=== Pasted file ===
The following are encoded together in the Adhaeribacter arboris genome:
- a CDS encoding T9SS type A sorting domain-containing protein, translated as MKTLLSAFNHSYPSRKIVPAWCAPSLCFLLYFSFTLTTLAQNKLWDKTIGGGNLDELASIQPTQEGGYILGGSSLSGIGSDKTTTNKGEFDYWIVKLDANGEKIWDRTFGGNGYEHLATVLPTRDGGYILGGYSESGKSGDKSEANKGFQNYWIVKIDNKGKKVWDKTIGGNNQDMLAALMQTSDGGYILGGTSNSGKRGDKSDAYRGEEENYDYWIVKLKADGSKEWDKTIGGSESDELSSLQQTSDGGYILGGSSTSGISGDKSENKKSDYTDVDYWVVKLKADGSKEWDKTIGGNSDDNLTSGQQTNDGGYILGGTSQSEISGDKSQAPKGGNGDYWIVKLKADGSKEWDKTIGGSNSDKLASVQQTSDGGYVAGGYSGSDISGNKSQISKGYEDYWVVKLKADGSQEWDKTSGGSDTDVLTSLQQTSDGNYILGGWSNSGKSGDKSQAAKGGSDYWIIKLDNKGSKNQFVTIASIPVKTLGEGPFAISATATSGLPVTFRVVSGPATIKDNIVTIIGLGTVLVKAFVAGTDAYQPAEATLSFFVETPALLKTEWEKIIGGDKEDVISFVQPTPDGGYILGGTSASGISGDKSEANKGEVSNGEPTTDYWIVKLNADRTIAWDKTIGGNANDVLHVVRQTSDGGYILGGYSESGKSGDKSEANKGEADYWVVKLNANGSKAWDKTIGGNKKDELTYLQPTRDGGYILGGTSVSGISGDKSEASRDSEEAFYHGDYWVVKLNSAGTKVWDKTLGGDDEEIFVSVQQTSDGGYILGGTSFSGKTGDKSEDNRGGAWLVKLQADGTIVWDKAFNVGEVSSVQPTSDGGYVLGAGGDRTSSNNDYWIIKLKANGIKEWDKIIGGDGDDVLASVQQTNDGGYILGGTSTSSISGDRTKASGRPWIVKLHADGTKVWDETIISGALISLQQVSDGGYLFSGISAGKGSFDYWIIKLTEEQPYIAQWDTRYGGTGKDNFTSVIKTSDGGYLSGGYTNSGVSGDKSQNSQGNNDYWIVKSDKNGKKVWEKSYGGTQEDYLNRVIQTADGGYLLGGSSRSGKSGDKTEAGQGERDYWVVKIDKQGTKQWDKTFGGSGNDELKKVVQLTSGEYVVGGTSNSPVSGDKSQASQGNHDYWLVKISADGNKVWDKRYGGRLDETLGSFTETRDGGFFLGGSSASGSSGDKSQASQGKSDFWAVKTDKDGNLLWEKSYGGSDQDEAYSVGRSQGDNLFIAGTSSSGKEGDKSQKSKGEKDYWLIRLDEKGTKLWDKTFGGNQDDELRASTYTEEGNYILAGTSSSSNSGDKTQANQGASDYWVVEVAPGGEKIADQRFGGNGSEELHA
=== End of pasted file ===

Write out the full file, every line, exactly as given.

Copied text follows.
The following are encoded together in the Adhaeribacter arboris genome:
- a CDS encoding T9SS type A sorting domain-containing protein, translated as MKTLLSAFNHSYPSRKIVPAWCAPSLCFLLYFSFTLTTLAQNKLWDKTIGGGNLDELASIQPTQEGGYILGGSSLSGIGSDKTTTNKGEFDYWIVKLDANGEKIWDRTFGGNGYEHLATVLPTRDGGYILGGYSESGKSGDKSEANKGFQNYWIVKIDNKGKKVWDKTIGGNNQDMLAALMQTSDGGYILGGTSNSGKRGDKSDAYRGEEENYDYWIVKLKADGSKEWDKTIGGSESDELSSLQQTSDGGYILGGSSTSGISGDKSENKKSDYTDVDYWVVKLKADGSKEWDKTIGGNSDDNLTSGQQTNDGGYILGGTSQSEISGDKSQAPKGGNGDYWIVKLKADGSKEWDKTIGGSNSDKLASVQQTSDGGYVAGGYSGSDISGNKSQISKGYEDYWVVKLKADGSQEWDKTSGGSDTDVLTSLQQTSDGNYILGGWSNSGKSGDKSQAAKGGSDYWIIKLDNKGSKNQFVTIASIPVKTLGEGPFAISATATSGLPVTFRVVSGPATIKDNIVTIIGLGTVLVKAFVAGTDAYQPAEATLSFFVETPALLKTEWEKIIGGDKEDVISFVQPTPDGGYILGGTSASGISGDKSEANKGEVSNGEPTTDYWIVKLNADRTIAWDKTIGGNANDVLHVVRQTSDGGYILGGYSESGKSGDKSEANKGEADYWVVKLNANGSKAWDKTIGGNKKDELTYLQPTRDGGYILGGTSVSGISGDKSEASRDSEEAFYHGDYWVVKLNSAGTKVWDKTLGGDDEEIFVSVQQTSDGGYILGGTSFSGKTGDKSEDNRGGAWLVKLQADGTIVWDKAFNVGEVSSVQPTSDGGYVLGAGGDRTSSNNDYWIIKLKANGIKEWDKIIGGDGDDVLASVQQTNDGGYILGGTSTSSISGDRTKASGRPWIVKLHADGTKVWDETIISGALISLQQVSDGGYLFSGISAGKGSFDYWIIKLTEEQPYIAQWDTRYGGTGKDNFTSVIKTSDGGYLSGGYTNSGVSGDKSQNSQGNNDYWIVKSDKNGKKVWEKSYGGTQEDYLNRVIQTADGGYLLGGSSRSGKSGDKTEAGQGERDYWVVKIDKQGTKQWDKTFGGSGNDELKKVVQLTSGEYVVGGTSNSPVSGDKSQASQGNHDYWLVKISADGNKVWDKRYGGRLDETLGSFTETRDGGFFLGGSSASGSSGDKSQASQGKSDFWAVKTDKDGNLLWEKSYGGSDQDEAYSVGRSQGDNLFIAGTSSSGKEGDKSQKSKGEKDYWLIRLDEKGTKLWDKTFGGNQDDELRASTYTEEGNYILAGTSSSSNSGDKTQANQGASDYWVVEVAPGGEKIADQRFGGNGSEELHA